Southwest passengers cried, vomited, and sent goodbye texts as their flight attempted to land in a heavy storm (LUV)
A Southwest Airlines flight from Florida to New Orleans on Saturday left passengers worried that the plane was going to crash.
After an initial attempt to land in New Orleans during a storm, the flight was diverted to Panama City, Florida, to refuel and wait out the storm.
Some passengers wondered why the flight attempted to land in New Orleans during the storm.
Some Southwest Airlines passengers thought they were headed for a crash as their flight attempted to land on Saturday.
According to Newsweek, passengers cried, screamed, vomited, and sent goodbye texts to their families during the landing, which was reportedly attempted despite limited visibility because of a storm.
“It felt like I was about to lift off. I felt like I was done. I felt like I was about to see baby Jesus and Papa God,” passenger Marie Wary told WWL-TV.
SEE: The 9 best airlines in America:
Southwest Flight 3461 was headed from Fort Lauderdale, Florida to Louis Armstrong New Orleans International Airport in New Orleans, which received 3.45 inches of rain on Saturday. The flight was eventually diverted to Panama City, Florida, to refuel and wait out the storm, but some passengers wondered why the flight attempted its initial landing at all.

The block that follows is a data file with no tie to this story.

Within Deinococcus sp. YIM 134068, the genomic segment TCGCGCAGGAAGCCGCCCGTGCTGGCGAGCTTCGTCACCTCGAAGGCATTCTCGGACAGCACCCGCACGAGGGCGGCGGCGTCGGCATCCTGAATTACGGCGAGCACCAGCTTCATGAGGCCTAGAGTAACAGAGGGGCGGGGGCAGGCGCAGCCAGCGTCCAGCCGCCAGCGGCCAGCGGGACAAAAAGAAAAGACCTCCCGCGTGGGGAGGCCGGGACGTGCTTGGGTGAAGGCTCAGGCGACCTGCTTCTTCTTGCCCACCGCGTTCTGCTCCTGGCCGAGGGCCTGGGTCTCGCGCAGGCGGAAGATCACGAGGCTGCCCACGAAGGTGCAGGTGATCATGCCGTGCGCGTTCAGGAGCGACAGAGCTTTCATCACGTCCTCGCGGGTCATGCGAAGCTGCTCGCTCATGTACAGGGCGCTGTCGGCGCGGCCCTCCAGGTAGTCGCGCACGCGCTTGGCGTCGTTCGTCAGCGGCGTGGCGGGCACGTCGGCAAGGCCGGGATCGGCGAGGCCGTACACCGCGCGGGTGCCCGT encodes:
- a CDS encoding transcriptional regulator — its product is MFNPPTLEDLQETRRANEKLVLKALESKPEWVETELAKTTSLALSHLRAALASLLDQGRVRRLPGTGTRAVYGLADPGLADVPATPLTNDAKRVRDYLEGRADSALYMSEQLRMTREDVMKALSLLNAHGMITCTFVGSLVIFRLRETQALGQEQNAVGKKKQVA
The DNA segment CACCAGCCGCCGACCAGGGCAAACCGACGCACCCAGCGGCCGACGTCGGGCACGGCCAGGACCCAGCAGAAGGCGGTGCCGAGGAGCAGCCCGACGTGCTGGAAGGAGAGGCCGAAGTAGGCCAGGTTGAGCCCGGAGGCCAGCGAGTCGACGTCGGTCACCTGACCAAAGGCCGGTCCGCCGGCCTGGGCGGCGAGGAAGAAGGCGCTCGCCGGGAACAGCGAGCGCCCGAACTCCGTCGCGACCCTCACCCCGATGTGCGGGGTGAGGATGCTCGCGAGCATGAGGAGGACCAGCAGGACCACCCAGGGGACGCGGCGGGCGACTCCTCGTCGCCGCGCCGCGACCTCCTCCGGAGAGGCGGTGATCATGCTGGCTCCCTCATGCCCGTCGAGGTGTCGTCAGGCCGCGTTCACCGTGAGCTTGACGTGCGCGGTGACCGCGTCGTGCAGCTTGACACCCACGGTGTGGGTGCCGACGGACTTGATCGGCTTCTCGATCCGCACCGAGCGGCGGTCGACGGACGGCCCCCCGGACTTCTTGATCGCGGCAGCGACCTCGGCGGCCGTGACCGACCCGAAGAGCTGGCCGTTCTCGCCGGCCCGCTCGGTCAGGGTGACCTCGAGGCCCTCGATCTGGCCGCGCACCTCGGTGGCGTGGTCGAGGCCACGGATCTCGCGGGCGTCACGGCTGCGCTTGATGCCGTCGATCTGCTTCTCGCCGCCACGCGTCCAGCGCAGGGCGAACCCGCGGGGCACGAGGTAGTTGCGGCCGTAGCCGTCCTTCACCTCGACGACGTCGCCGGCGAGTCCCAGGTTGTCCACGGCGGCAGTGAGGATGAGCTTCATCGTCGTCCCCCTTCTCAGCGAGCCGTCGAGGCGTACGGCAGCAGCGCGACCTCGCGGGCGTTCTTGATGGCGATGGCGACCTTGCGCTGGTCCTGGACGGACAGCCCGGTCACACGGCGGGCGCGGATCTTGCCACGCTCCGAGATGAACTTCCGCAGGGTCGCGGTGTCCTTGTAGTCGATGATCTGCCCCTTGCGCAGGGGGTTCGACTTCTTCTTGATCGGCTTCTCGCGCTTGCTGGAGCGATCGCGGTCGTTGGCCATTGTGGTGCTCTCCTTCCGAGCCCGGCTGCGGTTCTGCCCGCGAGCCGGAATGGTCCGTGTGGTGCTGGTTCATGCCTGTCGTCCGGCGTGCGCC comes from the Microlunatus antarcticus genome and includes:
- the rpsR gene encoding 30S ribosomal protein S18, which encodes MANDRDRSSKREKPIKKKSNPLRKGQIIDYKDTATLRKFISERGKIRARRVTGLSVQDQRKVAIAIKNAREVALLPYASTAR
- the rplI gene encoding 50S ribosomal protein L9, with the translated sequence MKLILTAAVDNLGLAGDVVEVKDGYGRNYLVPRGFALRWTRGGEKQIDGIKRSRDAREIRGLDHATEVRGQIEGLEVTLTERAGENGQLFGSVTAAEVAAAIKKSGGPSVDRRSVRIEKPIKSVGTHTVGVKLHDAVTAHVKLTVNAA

SEE ALSO: Airlines are making more money than ever — but they're facing a mountain of problems
"This was all 100% preventable but @SouthwestAir took a huge risk and I honestly feel lucky to be alive," Lauren Bale, a New Orleans television reporter who was on the flight, said on Twitter.
"I just don't understand why @SouthwestAir put everyone in that situation."
"Our top focus is Safety," a Southwest representative told Business Insider in a statement. "Flight 3461 from Fort Lauderdale to New Orleans arrived about four hours behind schedule after persistent thunderstorms over New Orleans forced prolonged holding near New Orleans awaiting clearance from air traffic controllers, followed by a refueling stop in Panama City before the completion of the journey. The Safety of our Customers and Employees as well as the Safe operation of every flight is our highest priority."
NOW WATCH: The market is about to reach an inflection point — here’s how to predict which way it’s going to go
RELATED: These are the safest, low-cost airlines in the world:
Tesla won't formally cooperate with the NTSB on fatal Autopilot crash investigation
We checked out a $53,000 Alfa Romeo Stelvio — and the luxury SUV is far from perfect
An officer who dragged a United passenger off a flight last year is suing the airline